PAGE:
As a result of a ruptured appendix, I am infertile. The appendicitis was followed by gangrene and peritonitis, which permanently blocked my fallopian tubes and left me having to do IVF for a chance to have my own child.
I have never felt shame about my situation but I have felt isolation and grief, both of which would be very much more bear-able if people were prepared to talk openly about in-vitro fertilisation — to dispel the taboo that still surrounds it.
IVF in its various forms is incredibly common these days. More than 2.5 million babies born in the past seven years began their life in a Petri dish. For various reasons, some known, some unknown, overall birth rates in the West are falling rapidly and infertility is rising: pretty soon as many as one in every ten children born in this country will owe its life to fertility treatment.
You might reasonably think, then, that when I underwent my first (failed) IVF cycle, I’d have been surrounded by friends and acquaintances keen to give advice and share their experiences with me. The truth is that I struggled to find any, and when I raised the subject in public people either shifted uncomfortably — as though I had transgressed a social boundary — or reacted with fascination, wanting to know all the ins and outs.
Everyone I spoke to knew someone who had been through it, but no one would admit to having done IVF themselves. One couple I met at a dinner party knew intimate details of a ‘friend’s’ treatment that they were only too willing to share. When I later discovered this same couple had non-identical twins, their expertise suddenly made sense. They did subsequently own up but I was disheartened that they’d been so coy at first.
To a certain extent, I understand all this reluctance to talk about IVF. Back in the 1980s when the first ‘test-tube babies’ were being born, patients were under pressure to keep their treatment secret. The receptionist at the pioneering Bourn Hall Clinic, Vivien Collins, has spoken of women expressing disgust that she worked in a ‘test centre where they made babies’. And that horrified reaction, the idea that IVF involves some sinister process, still lingers today.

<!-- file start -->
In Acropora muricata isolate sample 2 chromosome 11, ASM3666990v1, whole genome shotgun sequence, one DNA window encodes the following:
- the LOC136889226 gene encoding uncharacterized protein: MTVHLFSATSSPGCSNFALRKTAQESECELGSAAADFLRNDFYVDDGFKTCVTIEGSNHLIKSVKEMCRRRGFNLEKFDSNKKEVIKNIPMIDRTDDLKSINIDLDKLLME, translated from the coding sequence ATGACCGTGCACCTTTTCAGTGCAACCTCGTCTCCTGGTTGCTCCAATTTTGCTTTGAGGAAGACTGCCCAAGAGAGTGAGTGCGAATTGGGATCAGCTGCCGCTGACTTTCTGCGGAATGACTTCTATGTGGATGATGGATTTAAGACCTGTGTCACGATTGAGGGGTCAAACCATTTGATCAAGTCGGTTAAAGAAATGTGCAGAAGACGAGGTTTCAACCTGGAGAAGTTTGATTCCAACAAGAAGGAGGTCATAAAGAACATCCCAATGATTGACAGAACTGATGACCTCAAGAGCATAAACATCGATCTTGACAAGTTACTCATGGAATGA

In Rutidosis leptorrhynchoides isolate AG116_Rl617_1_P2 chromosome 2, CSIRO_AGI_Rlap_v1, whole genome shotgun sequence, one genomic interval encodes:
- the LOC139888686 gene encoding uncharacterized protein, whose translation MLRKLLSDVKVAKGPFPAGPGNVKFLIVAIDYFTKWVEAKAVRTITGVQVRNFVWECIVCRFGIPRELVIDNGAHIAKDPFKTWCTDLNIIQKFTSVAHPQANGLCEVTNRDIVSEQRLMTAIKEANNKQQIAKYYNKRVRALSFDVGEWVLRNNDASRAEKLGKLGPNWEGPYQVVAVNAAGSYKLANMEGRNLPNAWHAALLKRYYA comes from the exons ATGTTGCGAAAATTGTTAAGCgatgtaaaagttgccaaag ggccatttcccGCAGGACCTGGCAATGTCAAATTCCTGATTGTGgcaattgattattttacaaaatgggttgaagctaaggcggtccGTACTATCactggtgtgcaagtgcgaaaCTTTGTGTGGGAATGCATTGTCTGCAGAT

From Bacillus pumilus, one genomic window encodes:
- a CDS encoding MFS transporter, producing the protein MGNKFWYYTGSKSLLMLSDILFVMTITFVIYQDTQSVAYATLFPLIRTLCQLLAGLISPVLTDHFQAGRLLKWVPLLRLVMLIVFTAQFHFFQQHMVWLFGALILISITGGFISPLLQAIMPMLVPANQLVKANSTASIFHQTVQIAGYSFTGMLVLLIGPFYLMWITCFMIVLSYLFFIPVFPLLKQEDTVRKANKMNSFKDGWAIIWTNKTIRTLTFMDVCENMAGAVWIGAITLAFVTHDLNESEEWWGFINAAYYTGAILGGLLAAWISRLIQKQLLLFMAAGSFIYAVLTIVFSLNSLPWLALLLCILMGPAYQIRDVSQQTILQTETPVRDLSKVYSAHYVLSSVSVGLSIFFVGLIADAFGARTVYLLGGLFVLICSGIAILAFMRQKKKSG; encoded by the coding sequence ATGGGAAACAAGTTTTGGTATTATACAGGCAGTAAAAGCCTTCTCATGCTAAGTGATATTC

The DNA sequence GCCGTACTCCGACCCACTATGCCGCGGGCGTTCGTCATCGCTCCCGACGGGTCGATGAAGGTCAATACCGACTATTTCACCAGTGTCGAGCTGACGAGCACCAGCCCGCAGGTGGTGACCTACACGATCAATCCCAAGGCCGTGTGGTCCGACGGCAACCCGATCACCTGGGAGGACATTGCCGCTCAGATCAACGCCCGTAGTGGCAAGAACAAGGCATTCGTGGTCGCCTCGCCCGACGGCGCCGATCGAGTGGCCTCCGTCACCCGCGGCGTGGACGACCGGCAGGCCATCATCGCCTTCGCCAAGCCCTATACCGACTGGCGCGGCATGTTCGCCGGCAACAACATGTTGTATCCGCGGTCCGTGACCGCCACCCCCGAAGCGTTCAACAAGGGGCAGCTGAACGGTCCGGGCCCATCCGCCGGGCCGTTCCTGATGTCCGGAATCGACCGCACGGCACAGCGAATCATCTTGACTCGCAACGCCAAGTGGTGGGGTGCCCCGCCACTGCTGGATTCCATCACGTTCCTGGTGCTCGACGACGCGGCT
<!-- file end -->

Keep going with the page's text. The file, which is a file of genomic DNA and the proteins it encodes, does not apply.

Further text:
Last spring the designers Domenico Dolce and Stefano Gabbana branded IVF children ‘synthetic’, which provoked a public spat with Elton John. For most people of my parents’ generation, IVF is an unknown and therefore alarming.
The other reason for keeping schtum is superstition. Couples feel that if they talk about their hopes, they may not come true. And even if all goes well, having a IVF friend can be hard. It might seem sensible to buddy up with another patient in the clinic, to share the ups and downs, the trials of nightly injections and invasive scans — but statistically only one woman in three will end up with a baby at the end of the agonising process. How do you commiserate with your pal or continue a friendship when you’re no longer in the same boat? So women in fertility-clinic waiting rooms traditionally stare down at their iPads and stalk fertility forums looking for advice, rather than turn to those beside them.